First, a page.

Most Hepatitis A Outbreaks Are Unannounced in the USA

HepA infected food service staff related to 275 outbreaks
waiter serving a salad

The USA has been experiencing person-to-person outbreaks of hepatitis A in unprecedented numbers during the vaccine era. 

As of May 2020, 33 states had reported hepatitis A (HepA) outbreaks involving approximately 32,500 cases reported by the Centers for Disease Control and Prevention (CDC).

Moreover, there have been 19,800 (61%) hospitalizations and 320 related fatalities since this HepA outbreak began in Michigan during 2016. 

Hepatitis A is a liver infection caused by a virus that is spread primarily through close contact among persons who use drugs and persons experiencing homelessness, as well as among men who have sex with men.

During these outbreaks, hepatitis A infections occurring among food handlers have raised public alarm and resulted in calls for vaccinating all food handlers, often prompting health departments to divert limited resources away from populations at risk. 

However, the risk for secondary transmission from hepatitis A–infected food handlers to food establishment patrons has been not well understood. 

To characterize this risk, a novel structured survey was developed and conducted using Research Electronic Data Capture among 29 state health departments reporting person-to-person hepatitis A outbreaks from July 2016–September 13, 2019.

Among these hepatitis A outbreak cases, only 871 (3.8%) were among food handlers.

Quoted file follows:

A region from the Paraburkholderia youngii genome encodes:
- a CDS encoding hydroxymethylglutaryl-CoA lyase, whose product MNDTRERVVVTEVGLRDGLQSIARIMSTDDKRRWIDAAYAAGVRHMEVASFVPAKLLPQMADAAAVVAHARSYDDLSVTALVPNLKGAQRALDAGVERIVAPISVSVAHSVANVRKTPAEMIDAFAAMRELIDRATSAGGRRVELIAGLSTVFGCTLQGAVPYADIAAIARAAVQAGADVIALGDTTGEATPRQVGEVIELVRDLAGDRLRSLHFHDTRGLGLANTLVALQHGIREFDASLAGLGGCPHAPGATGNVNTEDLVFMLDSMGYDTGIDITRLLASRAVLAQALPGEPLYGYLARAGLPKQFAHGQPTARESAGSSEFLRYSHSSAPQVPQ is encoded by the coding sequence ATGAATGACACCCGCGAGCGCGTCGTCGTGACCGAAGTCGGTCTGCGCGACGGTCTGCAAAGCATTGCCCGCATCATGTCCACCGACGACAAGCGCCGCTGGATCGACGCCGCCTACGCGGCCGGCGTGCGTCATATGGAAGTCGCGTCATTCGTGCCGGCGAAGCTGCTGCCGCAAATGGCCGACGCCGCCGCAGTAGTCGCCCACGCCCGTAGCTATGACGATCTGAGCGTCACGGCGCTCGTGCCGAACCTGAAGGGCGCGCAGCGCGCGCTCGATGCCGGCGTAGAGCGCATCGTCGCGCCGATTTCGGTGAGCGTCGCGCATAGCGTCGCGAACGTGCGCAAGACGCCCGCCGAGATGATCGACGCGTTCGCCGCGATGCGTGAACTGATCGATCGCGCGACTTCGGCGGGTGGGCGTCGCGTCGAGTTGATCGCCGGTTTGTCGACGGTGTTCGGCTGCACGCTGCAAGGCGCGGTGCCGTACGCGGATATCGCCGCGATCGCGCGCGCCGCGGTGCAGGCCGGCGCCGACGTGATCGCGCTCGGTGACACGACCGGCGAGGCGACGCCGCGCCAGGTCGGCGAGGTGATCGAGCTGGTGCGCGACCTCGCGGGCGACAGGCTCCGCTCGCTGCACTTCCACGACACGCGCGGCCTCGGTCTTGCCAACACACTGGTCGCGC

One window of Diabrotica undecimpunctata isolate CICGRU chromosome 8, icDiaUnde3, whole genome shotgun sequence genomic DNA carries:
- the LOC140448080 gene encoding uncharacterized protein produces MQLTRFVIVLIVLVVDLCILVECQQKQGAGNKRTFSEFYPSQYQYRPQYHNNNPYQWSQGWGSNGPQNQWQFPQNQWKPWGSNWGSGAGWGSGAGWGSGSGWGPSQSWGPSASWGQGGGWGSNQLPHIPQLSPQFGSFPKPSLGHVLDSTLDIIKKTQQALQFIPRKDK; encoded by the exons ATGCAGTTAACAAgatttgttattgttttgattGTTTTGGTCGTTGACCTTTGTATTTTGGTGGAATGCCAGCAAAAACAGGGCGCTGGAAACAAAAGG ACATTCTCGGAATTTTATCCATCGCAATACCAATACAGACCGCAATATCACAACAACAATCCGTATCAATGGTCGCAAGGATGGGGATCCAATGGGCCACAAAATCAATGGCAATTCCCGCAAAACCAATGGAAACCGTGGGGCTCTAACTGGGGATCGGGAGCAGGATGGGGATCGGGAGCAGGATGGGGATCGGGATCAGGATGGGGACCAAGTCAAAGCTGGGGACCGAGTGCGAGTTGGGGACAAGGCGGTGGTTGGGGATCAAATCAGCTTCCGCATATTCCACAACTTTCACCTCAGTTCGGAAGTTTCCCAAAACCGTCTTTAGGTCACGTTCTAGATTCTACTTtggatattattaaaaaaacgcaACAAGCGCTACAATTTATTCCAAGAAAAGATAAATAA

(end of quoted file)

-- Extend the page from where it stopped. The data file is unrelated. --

And, among 275 cases in food handlers from these states, just 63 (22.9%) public notifications took place.

These findings indicate that the risk for secondary infection from hepatitis A–infected food handlers to food establishment patrons in these outbreaks is low (<1.0%). 

Therefore, public health efforts to preemptively vaccinate all food handlers would be ineffective at mitigating the current risk for person-to-person outbreaks. 

Furthermore, to optimize resources, health departments should assess the risk for secondary transmission of hepatitis A from infected food handlers on a case-by-case basis and prioritize vaccination efforts in situations where secondary transmission risk is deemed high, stated these researchers.

As of June 2020, the CDC says just 1-dose of a single-antigen hepatitis A vaccine provides up to 95 percent seroprotection in healthy individuals for up to 11 years.

There are 3 HAV vaccines approved in the USA: Vaqta, Havrix, and Twinrix, which are available at most pharmacies in the USA.

Hepatitis A vaccination news is published by Precision Vaccinations.